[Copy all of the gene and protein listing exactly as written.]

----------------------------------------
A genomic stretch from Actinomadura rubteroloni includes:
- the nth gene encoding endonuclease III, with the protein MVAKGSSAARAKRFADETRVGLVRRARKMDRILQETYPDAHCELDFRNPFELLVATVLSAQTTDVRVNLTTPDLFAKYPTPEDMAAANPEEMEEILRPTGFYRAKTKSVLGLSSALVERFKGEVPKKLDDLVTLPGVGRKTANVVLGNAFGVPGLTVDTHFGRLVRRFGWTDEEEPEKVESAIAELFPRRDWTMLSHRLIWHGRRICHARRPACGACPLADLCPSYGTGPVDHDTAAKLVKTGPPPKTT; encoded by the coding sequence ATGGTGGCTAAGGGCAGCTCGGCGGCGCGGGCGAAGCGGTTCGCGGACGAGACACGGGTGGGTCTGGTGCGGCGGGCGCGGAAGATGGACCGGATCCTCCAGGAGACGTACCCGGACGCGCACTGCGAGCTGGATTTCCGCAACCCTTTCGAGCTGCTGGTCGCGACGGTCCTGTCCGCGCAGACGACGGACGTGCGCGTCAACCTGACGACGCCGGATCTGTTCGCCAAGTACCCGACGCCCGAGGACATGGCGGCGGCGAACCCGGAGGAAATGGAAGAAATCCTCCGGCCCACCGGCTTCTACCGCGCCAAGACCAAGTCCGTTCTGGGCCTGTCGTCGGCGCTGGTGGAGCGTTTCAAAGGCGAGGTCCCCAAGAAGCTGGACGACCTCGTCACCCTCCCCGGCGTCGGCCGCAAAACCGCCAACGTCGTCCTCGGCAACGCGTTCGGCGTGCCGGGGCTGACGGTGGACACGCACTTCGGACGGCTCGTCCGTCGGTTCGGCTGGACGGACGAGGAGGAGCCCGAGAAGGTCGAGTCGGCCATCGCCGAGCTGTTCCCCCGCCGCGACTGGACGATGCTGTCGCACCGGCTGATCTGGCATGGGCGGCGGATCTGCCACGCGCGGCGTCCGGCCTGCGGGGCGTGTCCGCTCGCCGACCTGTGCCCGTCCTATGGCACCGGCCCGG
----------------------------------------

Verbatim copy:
A genomic stretch from Actinomadura rubteroloni includes:
- the nth gene encoding endonuclease III, with the protein MVAKGSSAARAKRFADETRVGLVRRARKMDRILQETYPDAHCELDFRNPFELLVATVLSAQTTDVRVNLTTPDLFAKYPTPEDMAAANPEEMEEILRPTGFYRAKTKSVLGLSSALVERFKGEVPKKLDDLVTLPGVGRKTANVVLGNAFGVPGLTVDTHFGRLVRRFGWTDEEEPEKVESAIAELFPRRDWTMLSHRLIWHGRRICHARRPACGACPLADLCPSYGTGPVDHDTAAKLVKTGPPPKTT; encoded by the coding sequence ATGGTGGCTAAGGGCAGCTCGGCGGCGCGGGCGAAGCGGTTCGCGGACGAGACACGGGTGGGTCTGGTGCGGCGGGCGCGGAAGATGGACCGGATCCTCCAGGAGACGTACCCGGACGCGCACTGCGAGCTGGATTTCCGCAACCCTTTCGAGCTGCTGGTCGCGACGGTCCTGTCCGCGCAGACGACGGACGTGCGCGTCAACCTGACGACGCCGGATCTGTTCGCCAAGTACCCGACGCCCGAGGACATGGCGGCGGCGAACCCGGAGGAAATGGAAGAAATCCTCCGGCCCACCGGCTTCTACCGCGCCAAGACCAAGTCCGTTCTGGGCCTGTCGTCGGCGCTGGTGGAGCGTTTCAAAGGCGAGGTCCCCAAGAAGCTGGACGACCTCGTCACCCTCCCCGGCGTCGGCCGCAAAACCGCCAACGTCGTCCTCGGCAACGCGTTCGGCGTGCCGGGGCTGACGGTGGACACGCACTTCGGACGGCTCGTCCGTCGGTTCGGCTGGACGGACGAGGAGGAGCCCGAGAAGGTCGAGTCGGCCATCGCCGAGCTGTTCCCCCGCCGCGACTGGACGATGCTGTCGCACCGGCTGATCTGGCATGGGCGGCGGATCTGCCACGCGCGGCGTCCGGCCTGCGGGGCGTGTCCGCTCGCCGACCTGTGCCCGTCCTATGGCACCGGCCCGG